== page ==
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Advolly Richmond on Rev Thomas Birch Freeman, a talk at The Garden Museum, London

Given on a windy Tuesday evening, a recent talk at London’s Garden Museum shared ongoing research into the botanising of Reverend Thomas Birch Freeman. For Advolly Richmond, revealing the botanical contributions of Birch Freeman is an ongoing project, which began in 2014/2015, when Richmond was prompted to look into the lives of black gardeners. Richmond herself, is a Garden, Landscape and Social Historian, who you may have seen on Gardener’s World or heard on her podcast, The Garden History Podcast.

Reviewed by Ghislaine Howard

Reverend Thomas Birch Freeman’s religious career has been well documented, and it is known that he was instrumental in the spreading of Methodist faith among the Gold Cost (present day Ghana). Richmond emphasised, that his faith, was his driver and although plants and the pursuit of botanical science certainly seemed to be a passion, his faith won out. This is no better encapsulated than when his employer of the time, presented him with an ultimatum: either give up his Methodist faith or loose his job as Head Gardener at Orwell Park, a Manor House and grounds near Ipswich.

By transcribing his journals and letter books, some of which are in Ghana and others in the UK, Richmond is slowly piecing together the life and doings of Birch Thomas, with regard to botany. Words were Birch Thomas’ tool, as he seemed not to sketch the plants he came across, but instead to describe. That being said, Richmond finds the descriptions so vivid and with such specific detail that she deems the journals “absolutely incredible” and comments that Birch Thomas’ personality shines through.

Birch Thomas chose his faith over employment, and in 1837 was sent to Africa, after being ordained. Missionaries were often involved with botanical projects. Richmond explains that this was likely due to the fact that they were perceived in a slightly better light, as their aim to convert, was less confrontational than the roles of colonial officers. This meant missionaries could often explore and engage with indigenous people more easily. Informed by his journals, it would seem that all Birch Freeman’s rest days were dedicated to botany and insects.

He was very active in sending seeds and clippings to plant collections and institutions such as Kew Gardens, and to his previous employer, Sir Robert Harland of Orwell Park, who was a member of the Royal Botanical Society. His botanical servicing went both ways however, as he was asked by the Ashanti King to return from a trip to England, with items or information that would improve their agriculture. (The Reverend became the first Christian missionary to be allowed admittance into the Ashanti Kingdom.) Measuring Birch Freeman’s impact on the advancement of botany and botanical collections, is so far unmeasurable, but there is evidence to suggest that he certainly had an impact.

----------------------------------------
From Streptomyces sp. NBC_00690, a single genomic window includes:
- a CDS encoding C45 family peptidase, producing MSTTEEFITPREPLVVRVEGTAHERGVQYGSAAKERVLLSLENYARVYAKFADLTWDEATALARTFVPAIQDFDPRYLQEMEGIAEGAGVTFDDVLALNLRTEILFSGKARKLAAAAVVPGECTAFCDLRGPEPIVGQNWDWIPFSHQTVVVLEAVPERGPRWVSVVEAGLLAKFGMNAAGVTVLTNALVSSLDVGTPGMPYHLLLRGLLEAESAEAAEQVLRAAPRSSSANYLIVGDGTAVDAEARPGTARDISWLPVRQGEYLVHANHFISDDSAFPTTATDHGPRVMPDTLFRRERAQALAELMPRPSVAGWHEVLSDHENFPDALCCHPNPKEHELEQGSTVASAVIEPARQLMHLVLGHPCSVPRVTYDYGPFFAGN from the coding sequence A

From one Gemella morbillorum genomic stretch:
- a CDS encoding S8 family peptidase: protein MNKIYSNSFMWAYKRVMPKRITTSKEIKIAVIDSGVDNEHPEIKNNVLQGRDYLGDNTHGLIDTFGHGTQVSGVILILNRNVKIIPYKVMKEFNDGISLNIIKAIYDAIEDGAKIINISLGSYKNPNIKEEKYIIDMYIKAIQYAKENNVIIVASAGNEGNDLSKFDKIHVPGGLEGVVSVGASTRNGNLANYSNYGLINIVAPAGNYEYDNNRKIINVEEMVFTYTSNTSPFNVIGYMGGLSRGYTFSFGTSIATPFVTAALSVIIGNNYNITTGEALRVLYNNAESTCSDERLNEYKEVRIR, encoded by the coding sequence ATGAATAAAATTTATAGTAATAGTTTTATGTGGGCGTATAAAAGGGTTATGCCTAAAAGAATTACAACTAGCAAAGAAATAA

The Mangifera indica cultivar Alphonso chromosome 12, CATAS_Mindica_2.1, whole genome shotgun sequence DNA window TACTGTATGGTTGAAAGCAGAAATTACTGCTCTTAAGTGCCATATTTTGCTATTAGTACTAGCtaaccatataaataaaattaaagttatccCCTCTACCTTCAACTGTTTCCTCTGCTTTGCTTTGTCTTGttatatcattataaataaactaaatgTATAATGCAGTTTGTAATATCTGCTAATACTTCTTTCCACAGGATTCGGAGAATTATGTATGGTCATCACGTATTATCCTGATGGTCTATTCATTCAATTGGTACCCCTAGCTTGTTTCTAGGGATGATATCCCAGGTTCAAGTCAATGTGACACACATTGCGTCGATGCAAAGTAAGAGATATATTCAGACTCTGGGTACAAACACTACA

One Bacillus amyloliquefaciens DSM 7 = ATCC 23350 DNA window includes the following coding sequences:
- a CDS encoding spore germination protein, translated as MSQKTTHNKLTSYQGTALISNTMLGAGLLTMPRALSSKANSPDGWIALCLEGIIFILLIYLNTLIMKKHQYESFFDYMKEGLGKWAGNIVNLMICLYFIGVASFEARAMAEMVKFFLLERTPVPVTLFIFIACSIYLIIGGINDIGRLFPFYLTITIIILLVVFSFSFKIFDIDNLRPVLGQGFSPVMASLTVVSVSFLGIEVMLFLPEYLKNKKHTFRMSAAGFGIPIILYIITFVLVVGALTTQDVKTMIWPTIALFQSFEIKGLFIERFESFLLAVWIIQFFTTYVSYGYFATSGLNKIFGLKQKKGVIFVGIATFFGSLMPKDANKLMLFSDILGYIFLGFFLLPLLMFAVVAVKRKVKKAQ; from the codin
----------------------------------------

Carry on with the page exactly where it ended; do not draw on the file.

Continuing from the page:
In one particular case that Advolly Richmond has uncovered, Birch Freeman appears instrumental preserving coffee plantations across British colonies. The species of coffee plant, Coffea arabica, was greatly affected by the Henileia Vastatrix disease (commonly known as leaf rust). Writing to Kew Gardens, Birch Freeman successfully acquired seeds of the Liberian coffee plants, Coffea liberica, which had greater resistance. Birch Freeman distributed the seeds and re-established suffering coffee plantations and re-stabilised the supply, to what had become an important trade good. Coffea liberica went on to be used across British colonies, although today it has been succeeded and its popular use is now limited to the Philippines and Malaysia. Nonetheless, Birch Freeman’s intervention marks a turning point in the history of coffee and tea plantations.

Richmond is passionate about how garden history relates to other aspects of society and argues that it cannot be separated from social and political history. Like many other black people and people of colour, the Reverend Thomas Birch Freeman’s role within botany has been overlooked.  The process to uncover it, will take Richmond years as she carefully transcribes each page of his journals and letter books. She remains hopeful however, that the project will end with a book. I, for one, can’t wait to read it.

Find out more about Advolly Richmond’s work via her website, advolly.co.uk  and listen to The Garden History Podcast here.

The Garden Museum in London is temporarily closed by running a number of online events and talks. Check them out here.


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